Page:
Remember when changing jobs every couple of years was viewed as problematic? How would you explain having three roles at three different companies in a span of seven or eight years? How would you address the unstable nature of your job history?
Fortunately, that’s no longer a concern among an increasing number of hiring managers. Unlike your Baby Boomer parents, most of whom probably went to school, obtained a degree, and worked in the same field for the duration of their career, you’re far more likely to scope out a few jobs—if not careers—in your lifetime.
In an article for Fast Company, Vivian Giang brings up a point that makes the case for moving around even stronger: “Workers who stay with a company longer than two years are said to get paid 50% less, and job hoppers are believed to have a higher learning curve, be higher performers, and even to be more loyal, because they care about making a good impression in the short amount of time they know they’ll stay with each employer.”
Patty McCord, a coach who advises companies on leadership and culture, speaks to this learning curve and notes that it exists, in part, because “critical change in people’s mental outlook is to view employees as smart contributors from the beginning.” For employees who are doing the hopping, that means getting with the program as quickly as possible and making a mark as early as it’s feasible.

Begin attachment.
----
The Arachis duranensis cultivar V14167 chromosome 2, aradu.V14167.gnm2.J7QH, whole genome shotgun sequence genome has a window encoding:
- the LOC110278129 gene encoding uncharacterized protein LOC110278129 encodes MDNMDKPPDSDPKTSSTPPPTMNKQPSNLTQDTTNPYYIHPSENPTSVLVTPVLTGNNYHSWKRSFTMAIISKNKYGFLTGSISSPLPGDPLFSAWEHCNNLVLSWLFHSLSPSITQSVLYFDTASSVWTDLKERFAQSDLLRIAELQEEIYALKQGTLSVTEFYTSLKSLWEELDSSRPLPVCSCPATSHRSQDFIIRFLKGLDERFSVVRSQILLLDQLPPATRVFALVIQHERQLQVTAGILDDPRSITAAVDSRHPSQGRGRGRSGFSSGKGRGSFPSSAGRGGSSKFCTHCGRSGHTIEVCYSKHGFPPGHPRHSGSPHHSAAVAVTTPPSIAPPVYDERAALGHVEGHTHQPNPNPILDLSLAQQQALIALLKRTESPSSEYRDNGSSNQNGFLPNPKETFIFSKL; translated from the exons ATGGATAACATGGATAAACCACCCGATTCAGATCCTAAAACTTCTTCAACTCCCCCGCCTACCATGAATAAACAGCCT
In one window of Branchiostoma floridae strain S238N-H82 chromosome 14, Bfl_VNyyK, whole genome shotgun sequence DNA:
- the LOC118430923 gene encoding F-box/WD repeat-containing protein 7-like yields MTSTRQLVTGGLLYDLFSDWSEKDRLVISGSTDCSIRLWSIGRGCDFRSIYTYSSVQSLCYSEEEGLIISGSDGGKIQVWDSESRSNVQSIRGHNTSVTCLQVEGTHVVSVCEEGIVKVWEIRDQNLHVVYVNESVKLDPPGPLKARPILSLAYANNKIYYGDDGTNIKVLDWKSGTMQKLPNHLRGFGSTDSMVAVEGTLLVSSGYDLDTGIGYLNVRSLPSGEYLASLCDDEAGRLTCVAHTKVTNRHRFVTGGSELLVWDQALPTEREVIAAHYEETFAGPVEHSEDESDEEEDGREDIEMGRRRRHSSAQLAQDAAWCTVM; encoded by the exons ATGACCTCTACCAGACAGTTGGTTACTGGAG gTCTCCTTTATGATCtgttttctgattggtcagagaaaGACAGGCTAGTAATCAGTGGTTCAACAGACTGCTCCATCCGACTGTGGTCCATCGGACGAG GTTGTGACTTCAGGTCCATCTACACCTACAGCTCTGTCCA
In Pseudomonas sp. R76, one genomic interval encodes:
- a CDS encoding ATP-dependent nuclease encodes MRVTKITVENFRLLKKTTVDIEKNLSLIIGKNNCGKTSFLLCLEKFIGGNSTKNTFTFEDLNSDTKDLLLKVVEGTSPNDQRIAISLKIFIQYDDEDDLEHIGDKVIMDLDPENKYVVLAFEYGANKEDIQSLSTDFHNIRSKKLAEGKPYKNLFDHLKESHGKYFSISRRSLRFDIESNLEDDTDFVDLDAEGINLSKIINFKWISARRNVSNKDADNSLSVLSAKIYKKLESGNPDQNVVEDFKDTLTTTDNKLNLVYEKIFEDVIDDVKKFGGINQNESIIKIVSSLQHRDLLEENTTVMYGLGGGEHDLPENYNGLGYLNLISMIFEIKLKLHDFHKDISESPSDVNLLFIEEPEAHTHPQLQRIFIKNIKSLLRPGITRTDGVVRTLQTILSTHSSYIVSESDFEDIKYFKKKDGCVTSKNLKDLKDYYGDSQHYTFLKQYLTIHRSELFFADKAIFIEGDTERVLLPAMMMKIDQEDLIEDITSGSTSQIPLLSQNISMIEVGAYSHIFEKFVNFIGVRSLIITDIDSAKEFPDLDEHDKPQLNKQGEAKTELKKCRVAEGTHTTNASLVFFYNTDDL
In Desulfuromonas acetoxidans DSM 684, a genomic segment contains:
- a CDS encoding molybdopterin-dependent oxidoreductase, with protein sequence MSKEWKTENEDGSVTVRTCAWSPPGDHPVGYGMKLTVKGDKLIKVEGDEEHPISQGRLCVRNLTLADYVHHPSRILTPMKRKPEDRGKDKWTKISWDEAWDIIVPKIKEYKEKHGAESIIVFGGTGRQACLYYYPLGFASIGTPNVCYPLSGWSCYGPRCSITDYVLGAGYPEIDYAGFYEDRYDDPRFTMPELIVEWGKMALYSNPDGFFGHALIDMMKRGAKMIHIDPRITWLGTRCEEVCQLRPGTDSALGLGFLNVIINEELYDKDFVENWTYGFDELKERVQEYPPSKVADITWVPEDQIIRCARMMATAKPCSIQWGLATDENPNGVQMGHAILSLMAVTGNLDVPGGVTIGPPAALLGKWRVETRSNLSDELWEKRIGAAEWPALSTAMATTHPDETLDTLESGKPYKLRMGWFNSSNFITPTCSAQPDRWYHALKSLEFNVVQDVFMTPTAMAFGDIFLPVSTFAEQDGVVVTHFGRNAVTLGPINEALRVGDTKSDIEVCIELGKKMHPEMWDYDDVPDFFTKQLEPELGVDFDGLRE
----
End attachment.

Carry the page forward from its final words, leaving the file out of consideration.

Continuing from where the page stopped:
And, in a surprising twist, entrepreneur Penelope Trunk believes that with frequent job changes comes stability. This is because if you never have to look for a job, then you don’t develop the skills to move on quickly and efficiently and are instead stuck being too dependent on the one employer you know.
Still, the term job-hopper carries with a negative connotation and does suggest a certain inability to stick with something, even if that’s far from the truth. Career-builder, on the other hand, indicates that your movement has to do with your own quest for learning and knowledge, so it’s a phrase you should start incorporating into your professional tale. As long as you’re making a strong impression, helping the company’s bottom line, and not burning any bridges on your way out the door, you can comfortably keep adding jobs to your budding resume with impunity.